The Smithsonian’s National Zoo and Conservation Biology Institute is a leader in giant panda conservation. Since 1972, the Zoo’s animal care staff and scientists have studied giant panda biology, behavior, reproduction and disease. These experts are also leading ecology research in giant pandas’ native habitat. They work closely with colleagues in China to share what they have learned in order to advance conservation efforts around the world.
Mr. Rubenstein’s donations to the Smithsonian’s National Zoo and Conservation Biology Institute provide funds to support its giant panda program. Since 2011, Mr. Rubenstein has been donating toward the Zoo’s giant panda program. In appreciation, the giant panda complex was named the David M. Rubenstein Family Giant Panda Habitat. In addition, young conservation biologists in the U.S. and in China who were awarded Smithsonian Conservation Biology Institute fellowships for their work to save this endangered species were named “David M. Rubenstein Fellows.” The gifts are used to fund conservation efforts in China, reproductive science research, professional training programs, giant panda care at the Zoo, upgrades to the Zoo habitats and public education.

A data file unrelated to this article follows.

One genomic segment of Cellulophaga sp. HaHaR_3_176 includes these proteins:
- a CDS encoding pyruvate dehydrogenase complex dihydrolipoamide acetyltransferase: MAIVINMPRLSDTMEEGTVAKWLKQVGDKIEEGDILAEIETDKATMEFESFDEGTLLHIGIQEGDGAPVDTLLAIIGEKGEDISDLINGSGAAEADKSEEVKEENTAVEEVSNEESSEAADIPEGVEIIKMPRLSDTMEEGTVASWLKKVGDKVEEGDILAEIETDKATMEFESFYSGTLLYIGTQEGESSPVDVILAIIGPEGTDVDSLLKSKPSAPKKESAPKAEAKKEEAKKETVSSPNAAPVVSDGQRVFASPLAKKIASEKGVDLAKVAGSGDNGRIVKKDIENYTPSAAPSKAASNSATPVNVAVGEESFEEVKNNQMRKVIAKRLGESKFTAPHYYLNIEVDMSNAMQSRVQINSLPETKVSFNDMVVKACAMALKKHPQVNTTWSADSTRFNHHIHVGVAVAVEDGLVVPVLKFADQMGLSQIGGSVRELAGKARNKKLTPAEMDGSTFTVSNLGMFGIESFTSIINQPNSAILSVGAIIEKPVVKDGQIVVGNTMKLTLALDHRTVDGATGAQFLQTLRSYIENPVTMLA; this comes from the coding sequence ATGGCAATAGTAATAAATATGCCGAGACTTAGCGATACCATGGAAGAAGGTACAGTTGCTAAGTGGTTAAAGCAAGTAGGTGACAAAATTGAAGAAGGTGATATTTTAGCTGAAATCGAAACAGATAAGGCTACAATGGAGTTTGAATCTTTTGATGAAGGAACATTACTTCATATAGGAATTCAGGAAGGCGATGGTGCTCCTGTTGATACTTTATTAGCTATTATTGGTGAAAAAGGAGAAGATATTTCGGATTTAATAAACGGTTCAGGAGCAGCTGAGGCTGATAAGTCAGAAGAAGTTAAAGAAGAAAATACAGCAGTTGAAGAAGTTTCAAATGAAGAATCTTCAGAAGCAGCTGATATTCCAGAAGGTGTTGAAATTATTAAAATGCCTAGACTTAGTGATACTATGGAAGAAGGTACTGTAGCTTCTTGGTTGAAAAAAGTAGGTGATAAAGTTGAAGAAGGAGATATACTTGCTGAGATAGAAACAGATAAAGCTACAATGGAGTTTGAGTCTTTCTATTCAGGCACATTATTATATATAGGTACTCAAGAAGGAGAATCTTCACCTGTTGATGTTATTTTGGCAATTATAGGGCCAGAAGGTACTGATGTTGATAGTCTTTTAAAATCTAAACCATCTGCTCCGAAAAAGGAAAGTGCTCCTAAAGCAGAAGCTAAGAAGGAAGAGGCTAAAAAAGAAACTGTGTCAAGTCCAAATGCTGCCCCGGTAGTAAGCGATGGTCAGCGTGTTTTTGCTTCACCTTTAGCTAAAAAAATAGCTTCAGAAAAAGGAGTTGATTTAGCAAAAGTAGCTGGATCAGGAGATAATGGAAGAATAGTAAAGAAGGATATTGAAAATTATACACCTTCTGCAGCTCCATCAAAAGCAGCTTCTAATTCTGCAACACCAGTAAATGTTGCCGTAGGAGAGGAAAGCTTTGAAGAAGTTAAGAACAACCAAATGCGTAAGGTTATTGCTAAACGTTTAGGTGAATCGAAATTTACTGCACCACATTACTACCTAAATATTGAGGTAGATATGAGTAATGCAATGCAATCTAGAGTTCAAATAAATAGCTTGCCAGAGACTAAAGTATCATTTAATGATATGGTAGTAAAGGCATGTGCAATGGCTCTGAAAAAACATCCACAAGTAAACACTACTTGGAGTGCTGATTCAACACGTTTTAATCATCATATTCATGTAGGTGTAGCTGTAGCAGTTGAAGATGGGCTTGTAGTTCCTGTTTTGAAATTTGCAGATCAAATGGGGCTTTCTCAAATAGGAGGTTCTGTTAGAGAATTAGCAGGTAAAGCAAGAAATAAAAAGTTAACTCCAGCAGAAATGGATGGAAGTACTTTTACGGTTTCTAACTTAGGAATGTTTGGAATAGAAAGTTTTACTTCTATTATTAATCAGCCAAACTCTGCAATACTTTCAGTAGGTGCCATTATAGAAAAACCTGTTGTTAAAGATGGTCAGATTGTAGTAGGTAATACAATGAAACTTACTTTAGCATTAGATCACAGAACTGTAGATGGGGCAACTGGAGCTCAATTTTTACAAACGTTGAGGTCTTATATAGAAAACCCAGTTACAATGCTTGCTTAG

“Rubenstein’s generosity “allows us to focus on one critically endangered species, but in doing so, we leverage all we learn to better manage other species in human care and in the wild.”
—DENNIS KELLY, Director of the Smithsonian’s National Zoo
Native to central China, giant pandas have come to symbolize endangered species. As few as 1,864 giant pandas live in their native habitat.
The state-of-the-art David M. Rubenstein Family Giant Panda Habitat is designed to mimic the pandas’ natural habitat of rocky, lush terrain in China. The habitat contains four yards with several enriching features. The indoor exhibit includes four rooms with quiet dens. Visitors can also watch panda cam operators in action.